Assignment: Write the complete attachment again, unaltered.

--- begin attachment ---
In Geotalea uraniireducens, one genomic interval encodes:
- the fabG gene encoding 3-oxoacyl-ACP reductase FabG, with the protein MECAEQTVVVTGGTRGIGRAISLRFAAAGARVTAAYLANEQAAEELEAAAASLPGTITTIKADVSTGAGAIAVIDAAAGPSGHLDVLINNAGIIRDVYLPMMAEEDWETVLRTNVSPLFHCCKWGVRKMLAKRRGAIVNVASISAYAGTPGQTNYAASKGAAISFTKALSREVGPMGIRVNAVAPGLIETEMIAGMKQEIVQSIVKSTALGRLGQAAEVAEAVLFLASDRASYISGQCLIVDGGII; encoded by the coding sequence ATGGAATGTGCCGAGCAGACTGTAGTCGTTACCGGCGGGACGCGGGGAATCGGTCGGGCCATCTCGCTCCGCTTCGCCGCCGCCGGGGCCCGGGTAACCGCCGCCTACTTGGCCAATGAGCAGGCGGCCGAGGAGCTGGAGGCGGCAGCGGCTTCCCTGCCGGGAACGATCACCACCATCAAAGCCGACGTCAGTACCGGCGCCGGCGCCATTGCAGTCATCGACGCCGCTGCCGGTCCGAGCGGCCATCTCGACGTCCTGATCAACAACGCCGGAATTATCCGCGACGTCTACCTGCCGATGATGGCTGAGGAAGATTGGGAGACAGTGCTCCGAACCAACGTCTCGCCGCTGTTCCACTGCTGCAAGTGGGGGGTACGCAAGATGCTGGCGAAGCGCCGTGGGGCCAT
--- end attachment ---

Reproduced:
In Geotalea uraniireducens, one genomic interval encodes:
- the fabG gene encoding 3-oxoacyl-ACP reductase FabG, with the protein MECAEQTVVVTGGTRGIGRAISLRFAAAGARVTAAYLANEQAAEELEAAAASLPGTITTIKADVSTGAGAIAVIDAAAGPSGHLDVLINNAGIIRDVYLPMMAEEDWETVLRTNVSPLFHCCKWGVRKMLAKRRGAIVNVASISAYAGTPGQTNYAASKGAAISFTKALSREVGPMGIRVNAVAPGLIETEMIAGMKQEIVQSIVKSTALGRLGQAAEVAEAVLFLASDRASYISGQCLIVDGGII; encoded by the coding sequence ATGGAATGTGCCGAGCAGACTGTAGTCGTTACCGGCGGGACGCGGGGAATCGGTCGGGCCATCTCGCTCCGCTTCGCCGCCGCCGGGGCCCGGGTAACCGCCGCCTACTTGGCCAATGAGCAGGCGGCCGAGGAGCTGGAGGCGGCAGCGGCTTCCCTGCCGGGAACGATCACCACCATCAAAGCCGACGTCAGTACCGGCGCCGGCGCCATTGCAGTCATCGACGCCGCTGCCGGTCCGAGCGGCCATCTCGACGTCCTGATCAACAACGCCGGAATTATCCGCGACGTCTACCTGCCGATGATGGCTGAGGAAGATTGGGAGACAGTGCTCCGAACCAACGTCTCGCCGCTGTTCCACTGCTGCAAGTGGGGGGTACGCAAGATGCTGGCGAAGCGCCGTGGGGCCAT